TROY, Ohio (WDTN) – Dozens of streets in Troy are covered with debris, and people spent most of Sunday cleaning up. The city confirms no one was hurt and says only a few were displaced.
Troy’s Southwest Historic District is one of the harder hit areas, with piles of debris at the curb and uprooted trees. Neighbors who watched the tornado say it seemed to hop along the three-mile storm path, touching down for a stretch, then lifting, then touching down again.
One person says, “It sounds like a freight train, like they talk about tornadoes.” Another adds, “We heard what sounded like a freight train, shortly before the system went off.”
It was loud and fast. People in Troy say the city’s tornado sirens had not yet gone off when the EF-0 system swept through town. The National Weather Service says conditions were just right.
Seth Binau, a Science Operations Officer at the National Weather Service’s Wilmington office, says, “Anytime we’re that warm and moist, as we were yesterday in the Miami Valley, and we’re talking dewpoints in the 60s and temperatures in the mid to upper 60s, you have a risk of severe weather.”
Tom Sandy says he could feel it, “You could feel the temperature start to drop towards the evening, and when you get a cold front coming in that quickly after all the warm air we’ve had, anything could happen.”
The storm covered three miles in just three minutes. Afterward neighbors emerged to assess the damage. Melissa Niday says, “Several neighbors had houses damaged by large trees coming up, hitting their front roofs. Luckily no cars that we know of, no damage to people. Next door neighbor’s window was burst.”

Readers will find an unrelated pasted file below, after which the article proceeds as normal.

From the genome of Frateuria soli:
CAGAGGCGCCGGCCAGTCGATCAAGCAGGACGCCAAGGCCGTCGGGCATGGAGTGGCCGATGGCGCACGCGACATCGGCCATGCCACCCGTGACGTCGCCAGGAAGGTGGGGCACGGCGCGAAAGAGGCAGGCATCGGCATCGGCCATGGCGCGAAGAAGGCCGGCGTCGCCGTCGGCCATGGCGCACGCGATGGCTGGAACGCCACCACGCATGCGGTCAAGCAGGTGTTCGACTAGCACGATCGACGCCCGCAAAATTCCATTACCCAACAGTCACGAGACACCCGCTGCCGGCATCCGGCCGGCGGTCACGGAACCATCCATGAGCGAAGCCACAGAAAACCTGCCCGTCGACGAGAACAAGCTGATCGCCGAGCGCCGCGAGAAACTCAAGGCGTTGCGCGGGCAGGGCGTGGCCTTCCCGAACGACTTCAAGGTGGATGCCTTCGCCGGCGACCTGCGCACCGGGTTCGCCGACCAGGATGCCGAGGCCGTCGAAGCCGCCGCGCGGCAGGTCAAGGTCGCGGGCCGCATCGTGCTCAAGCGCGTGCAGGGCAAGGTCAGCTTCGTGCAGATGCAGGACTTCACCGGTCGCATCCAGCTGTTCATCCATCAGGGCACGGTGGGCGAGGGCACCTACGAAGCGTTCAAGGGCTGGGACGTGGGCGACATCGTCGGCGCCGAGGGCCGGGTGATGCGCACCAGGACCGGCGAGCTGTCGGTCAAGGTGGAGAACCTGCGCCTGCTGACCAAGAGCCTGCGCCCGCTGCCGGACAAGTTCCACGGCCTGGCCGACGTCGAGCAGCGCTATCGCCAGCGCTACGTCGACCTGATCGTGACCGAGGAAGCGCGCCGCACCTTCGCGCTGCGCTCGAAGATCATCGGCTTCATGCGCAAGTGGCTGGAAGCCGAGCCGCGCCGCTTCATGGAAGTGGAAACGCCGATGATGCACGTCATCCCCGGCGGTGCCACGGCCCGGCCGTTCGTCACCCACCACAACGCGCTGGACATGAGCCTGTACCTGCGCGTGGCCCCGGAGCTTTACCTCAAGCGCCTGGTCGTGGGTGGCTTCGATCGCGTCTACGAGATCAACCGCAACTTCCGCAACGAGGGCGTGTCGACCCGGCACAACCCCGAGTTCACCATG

Corie Schweser has lived in her home for 32 years. Her car was smashed, she lost the pergola from her backyard, and several trees her children once decorated for Christmas were toppled. She says, “My first text was ‘tornado hit my house,’ and they’re like ‘what can we do?’ And the next thing is ‘we have coolers, we have generators, we have this, we got that.’ and I thought ‘wow, eternally blessed.'” But family and friends pitched in to clean up, and by the afternoon they were all watching football together.
Mayor Robin Oda says the city will do its part. “People can start placing brush at their curb. The city will be around, driving around and monitoring that, picking up what they need to.”
One man said he woke up Sunday to neighbors chain sawing downed trees out of his yard.
Anyone looking to volunteer their time now can find resources here.